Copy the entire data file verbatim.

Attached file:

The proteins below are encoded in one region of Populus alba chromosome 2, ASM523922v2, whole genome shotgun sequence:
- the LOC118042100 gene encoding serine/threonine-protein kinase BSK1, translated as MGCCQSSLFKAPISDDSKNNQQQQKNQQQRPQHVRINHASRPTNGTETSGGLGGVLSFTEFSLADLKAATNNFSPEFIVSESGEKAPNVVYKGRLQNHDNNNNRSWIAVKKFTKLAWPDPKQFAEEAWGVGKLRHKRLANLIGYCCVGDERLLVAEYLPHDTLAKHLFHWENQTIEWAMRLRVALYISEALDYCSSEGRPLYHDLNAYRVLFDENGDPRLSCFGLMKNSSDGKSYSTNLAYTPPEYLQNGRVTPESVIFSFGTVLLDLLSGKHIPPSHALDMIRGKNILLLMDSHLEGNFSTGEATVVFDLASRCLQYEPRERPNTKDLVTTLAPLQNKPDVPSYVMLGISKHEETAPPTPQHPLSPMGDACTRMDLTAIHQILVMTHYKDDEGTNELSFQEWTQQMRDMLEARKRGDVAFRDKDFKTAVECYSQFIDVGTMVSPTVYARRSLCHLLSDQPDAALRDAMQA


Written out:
The proteins below are encoded in one region of Populus alba chromosome 2, ASM523922v2, whole genome shotgun sequence:
- the LOC118042100 gene encoding serine/threonine-protein kinase BSK1, translated as MGCCQSSLFKAPISDDSKNNQQQQKNQQQRPQHVRINHASRPTNGTETSGGLGGVLSFTEFSLADLKAATNNFSPEFIVSESGEKAPNVVYKGRLQNHDNNNNRSWIAVKKFTKLAWPDPKQFAEEAWGVGKLRHKRLANLIGYCCVGDERLLVAEYLPHDTLAKHLFHWENQTIEWAMRLRVALYISEALDYCSSEGRPLYHDLNAYRVLFDENGDPRLSCFGLMKNSSDGKSYSTNLAYTPPEYLQNGRVTPESVIFSFGTVLLDLLSGKHIPPSHALDMIRGKNILLLMDSHLEGNFSTGEATVVFDLASRCLQYEPRERPNTKDLVTTLAPLQNKPDVPSYVMLGISKHEETAPPTPQHPLSPMGDACTRMDLTAIHQILVMTHYKDDEGTNELSFQEWTQQMRDMLEARKRGDVAFRDKDFKTAVECYSQFIDVGTMVSPTVYARRSLCHLLSDQPDAALRDAMQA